Are your studies missing a feminine touch? Consider checking out these prize-winning women of academia.
Who runs the world? Girls! Seriously, though, here are five women making big waves in academia you need to know about.
Amia Srinivasan is the Chichele Professor of Social and Political Theory at the University of Oxford. Basically, one of the most prestigious chairs in political philosophy today. Her work on feminism, sex and identity movements is accessible, funny and informative.
Check out her latest book, The Right to Sex (2021), which talks about porn, Grindr, INCELs, consent and just about any other topic around sex you might have a question about. Far from being dry and boring, Srinivasan makes nuanced subjects interesting and accessible.
Deftly navigating topics such as consent, teacher-student relationships, and anger, this is absolutely a must-read.
Maria Ressa is an American-Filipino journalist and investigator who won the Nobel Peace Prize in 2021 for her reporting on abuses of power by governments and businesses. Ressa has dedicated her life to uncovering the truth and holding true to facts. As she asks the audience in her Nobel Prize speech, ‘What are you willing to sacrifice for the truth?’.
On this principle, Ressa founded her online news website, Rappler, in 2012, which is committed to reporting uncompromisingly on abuses of power. In the two years before her award, the Filipino government filed ten arrest warrants against her. Ressa has risked her life to protect human rights and democracy.
Jennifer Doudna is a Biochemist who won the Nobel Prize for Chemistry in 2020 and was named by Time Magazine as one of the top influential people in 2015. Doudna’s research in DNA editing was a breakthrough in the fight against cancer and other genetic diseases.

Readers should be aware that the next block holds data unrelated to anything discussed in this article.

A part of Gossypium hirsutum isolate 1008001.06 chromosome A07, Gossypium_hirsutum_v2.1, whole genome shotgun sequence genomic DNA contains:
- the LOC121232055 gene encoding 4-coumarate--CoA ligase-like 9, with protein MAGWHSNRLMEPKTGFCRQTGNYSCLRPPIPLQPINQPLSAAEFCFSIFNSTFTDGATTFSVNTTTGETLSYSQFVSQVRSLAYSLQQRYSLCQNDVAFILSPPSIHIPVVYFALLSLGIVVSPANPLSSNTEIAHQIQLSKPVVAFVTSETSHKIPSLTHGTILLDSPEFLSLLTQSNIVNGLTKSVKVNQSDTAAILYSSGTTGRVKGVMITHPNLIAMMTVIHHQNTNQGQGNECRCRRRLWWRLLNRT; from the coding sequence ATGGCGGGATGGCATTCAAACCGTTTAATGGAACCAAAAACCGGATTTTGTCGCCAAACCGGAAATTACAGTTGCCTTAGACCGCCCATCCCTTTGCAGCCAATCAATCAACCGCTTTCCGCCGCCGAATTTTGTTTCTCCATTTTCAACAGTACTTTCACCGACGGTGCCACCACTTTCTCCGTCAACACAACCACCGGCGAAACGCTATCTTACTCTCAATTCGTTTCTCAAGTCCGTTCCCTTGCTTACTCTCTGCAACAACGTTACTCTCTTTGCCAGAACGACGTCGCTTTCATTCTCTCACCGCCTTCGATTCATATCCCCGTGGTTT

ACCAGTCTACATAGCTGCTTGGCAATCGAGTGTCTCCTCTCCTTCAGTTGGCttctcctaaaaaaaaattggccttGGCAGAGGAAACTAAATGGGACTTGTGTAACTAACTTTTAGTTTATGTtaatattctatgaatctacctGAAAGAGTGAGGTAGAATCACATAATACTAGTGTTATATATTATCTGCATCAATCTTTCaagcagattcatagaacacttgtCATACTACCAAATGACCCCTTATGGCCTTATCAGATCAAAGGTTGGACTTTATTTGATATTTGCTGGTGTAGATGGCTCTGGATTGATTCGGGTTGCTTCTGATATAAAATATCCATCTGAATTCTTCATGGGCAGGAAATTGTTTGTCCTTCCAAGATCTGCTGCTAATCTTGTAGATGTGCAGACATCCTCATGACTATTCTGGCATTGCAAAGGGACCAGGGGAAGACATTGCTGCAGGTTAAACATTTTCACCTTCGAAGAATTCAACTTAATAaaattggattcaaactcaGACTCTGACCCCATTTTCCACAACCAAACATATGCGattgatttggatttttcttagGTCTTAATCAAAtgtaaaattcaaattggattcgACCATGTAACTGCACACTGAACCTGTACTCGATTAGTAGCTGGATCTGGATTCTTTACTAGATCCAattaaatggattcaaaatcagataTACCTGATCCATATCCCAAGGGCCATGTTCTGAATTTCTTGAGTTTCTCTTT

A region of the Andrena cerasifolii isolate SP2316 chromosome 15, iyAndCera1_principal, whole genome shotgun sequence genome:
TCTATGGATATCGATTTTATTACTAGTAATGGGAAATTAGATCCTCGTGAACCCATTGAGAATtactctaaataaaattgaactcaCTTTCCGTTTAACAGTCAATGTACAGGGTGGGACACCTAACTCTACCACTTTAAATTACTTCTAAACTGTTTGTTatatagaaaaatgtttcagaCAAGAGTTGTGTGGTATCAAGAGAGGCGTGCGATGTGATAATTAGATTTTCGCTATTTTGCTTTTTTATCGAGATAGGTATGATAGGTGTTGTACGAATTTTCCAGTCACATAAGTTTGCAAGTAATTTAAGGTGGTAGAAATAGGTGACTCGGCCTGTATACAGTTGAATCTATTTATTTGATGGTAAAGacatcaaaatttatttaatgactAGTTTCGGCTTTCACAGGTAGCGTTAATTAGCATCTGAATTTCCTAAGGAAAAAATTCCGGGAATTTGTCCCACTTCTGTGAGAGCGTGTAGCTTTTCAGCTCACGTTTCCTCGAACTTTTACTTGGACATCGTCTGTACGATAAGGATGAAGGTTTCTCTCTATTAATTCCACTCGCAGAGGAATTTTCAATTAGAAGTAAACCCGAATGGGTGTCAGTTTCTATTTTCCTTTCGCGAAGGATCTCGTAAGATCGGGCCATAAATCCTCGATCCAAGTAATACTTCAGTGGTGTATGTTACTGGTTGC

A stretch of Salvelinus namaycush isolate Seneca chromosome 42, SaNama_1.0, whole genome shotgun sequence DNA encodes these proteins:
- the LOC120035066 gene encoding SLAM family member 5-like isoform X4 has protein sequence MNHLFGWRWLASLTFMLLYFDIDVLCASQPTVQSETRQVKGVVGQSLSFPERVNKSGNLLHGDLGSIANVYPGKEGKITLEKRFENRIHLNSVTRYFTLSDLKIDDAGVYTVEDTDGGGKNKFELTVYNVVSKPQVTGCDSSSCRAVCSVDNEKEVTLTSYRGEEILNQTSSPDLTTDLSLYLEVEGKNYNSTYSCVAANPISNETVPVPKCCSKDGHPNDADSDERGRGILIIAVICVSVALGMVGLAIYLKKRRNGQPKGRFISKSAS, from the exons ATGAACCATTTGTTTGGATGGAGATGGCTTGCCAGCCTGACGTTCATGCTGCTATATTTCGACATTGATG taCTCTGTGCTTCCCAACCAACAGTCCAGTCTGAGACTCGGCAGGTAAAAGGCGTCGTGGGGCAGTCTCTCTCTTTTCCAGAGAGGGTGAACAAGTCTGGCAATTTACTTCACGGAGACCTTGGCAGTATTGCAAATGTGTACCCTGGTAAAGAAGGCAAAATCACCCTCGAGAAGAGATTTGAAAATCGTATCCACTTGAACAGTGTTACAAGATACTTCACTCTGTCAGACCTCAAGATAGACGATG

Along with her lab partner, Emmanuelle Charpentier, Doudna developed the genome editing tool CRISPR. With CRISPR, small edits can be made to genes with much higher levels of precision than before, such as eliminating genetic defects.
Doudna has also led campaigns against human genome editing and unethical practices associated with genome editing.
Bernadine Evaristo is a novelist and professor of creative writing at Brunel University in London. She was the first Black woman to win the Booker Prize for her novel Girl, Woman, Other in 2019. Her novels are great reads, matching literary talent with insightful comments on gender, race, love, sex and identity.
If you want to access academia through the medium of a novel, Evaristo is one woman you need to be following.
Her latest publication, Manifesto (2021), is a memoir on her life as an activist, artist and radically unique woman.
Judith Butler is probably one of the most influential figures on gender and queer theory today. Their first book, Gender Trouble (1990) continues to be one of the most influential books on gender. While sometimes a little difficult to read, Butler undresses our notions of male and female. They reveal the fragility of gender, and the opportunity for us to radically reconstruct gender on our own terms. Butler suggests that gender is not only socially constructed, but that it is a performance. We construct and perform our own gender each day.
As well as their academia, Butler has also been vocal in activist circles. They have spoken out against the wars in Iraq, Afghanistan. They have also been vocal about support for gay marriage, and the Occupy movement, to name a few.
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